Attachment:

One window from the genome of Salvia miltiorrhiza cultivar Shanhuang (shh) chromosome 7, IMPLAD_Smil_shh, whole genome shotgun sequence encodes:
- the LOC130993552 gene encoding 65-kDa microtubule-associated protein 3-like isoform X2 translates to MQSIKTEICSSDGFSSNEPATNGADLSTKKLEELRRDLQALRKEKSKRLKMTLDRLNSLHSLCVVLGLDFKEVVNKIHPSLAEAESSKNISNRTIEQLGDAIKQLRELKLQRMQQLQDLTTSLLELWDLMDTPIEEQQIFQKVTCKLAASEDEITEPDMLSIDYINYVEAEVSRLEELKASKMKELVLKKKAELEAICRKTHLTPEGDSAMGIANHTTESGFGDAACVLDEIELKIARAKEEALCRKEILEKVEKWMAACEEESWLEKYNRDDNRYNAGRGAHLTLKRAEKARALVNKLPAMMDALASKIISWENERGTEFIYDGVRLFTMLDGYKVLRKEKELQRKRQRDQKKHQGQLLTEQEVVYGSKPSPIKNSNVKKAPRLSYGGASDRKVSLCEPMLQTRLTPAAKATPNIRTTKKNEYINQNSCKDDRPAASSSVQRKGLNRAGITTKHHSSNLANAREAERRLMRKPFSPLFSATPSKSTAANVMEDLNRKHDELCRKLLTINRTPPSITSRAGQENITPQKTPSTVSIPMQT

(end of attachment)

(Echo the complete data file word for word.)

One window from the genome of Salvia miltiorrhiza cultivar Shanhuang (shh) chromosome 7, IMPLAD_Smil_shh, whole genome shotgun sequence encodes:
- the LOC130993552 gene encoding 65-kDa microtubule-associated protein 3-like isoform X2 translates to MQSIKTEICSSDGFSSNEPATNGADLSTKKLEELRRDLQALRKEKSKRLKMTLDRLNSLHSLCVVLGLDFKEVVNKIHPSLAEAESSKNISNRTIEQLGDAIKQLRELKLQRMQQLQDLTTSLLELWDLMDTPIEEQQIFQKVTCKLAASEDEITEPDMLSIDYINYVEAEVSRLEELKASKMKELVLKKKAELEAICRKTHLTPEGDSAMGIANHTTESGFGDAACVLDEIELKIARAKEEALCRKEILEKVEKWMAACEEESWLEKYNRDDNRYNAGRGAHLTLKRAEKARALVNKLPAMMDALASKIISWENERGTEFIYDGVRLFTMLDGYKVLRKEKELQRKRQRDQKKHQGQLLTEQEVVYGSKPSPIKNSNVKKAPRLSYGGASDRKVSLCEPMLQTRLTPAAKATPNIRTTKKNEYINQNSCKDDRPAASSSVQRKGLNRAGITTKHHSSNLANAREAERRLMRKPFSPLFSATPSKSTAANVMEDLNRKHDELCRKLLTINRTPPSITSRAGQENITPQKTPSTVSIPMQT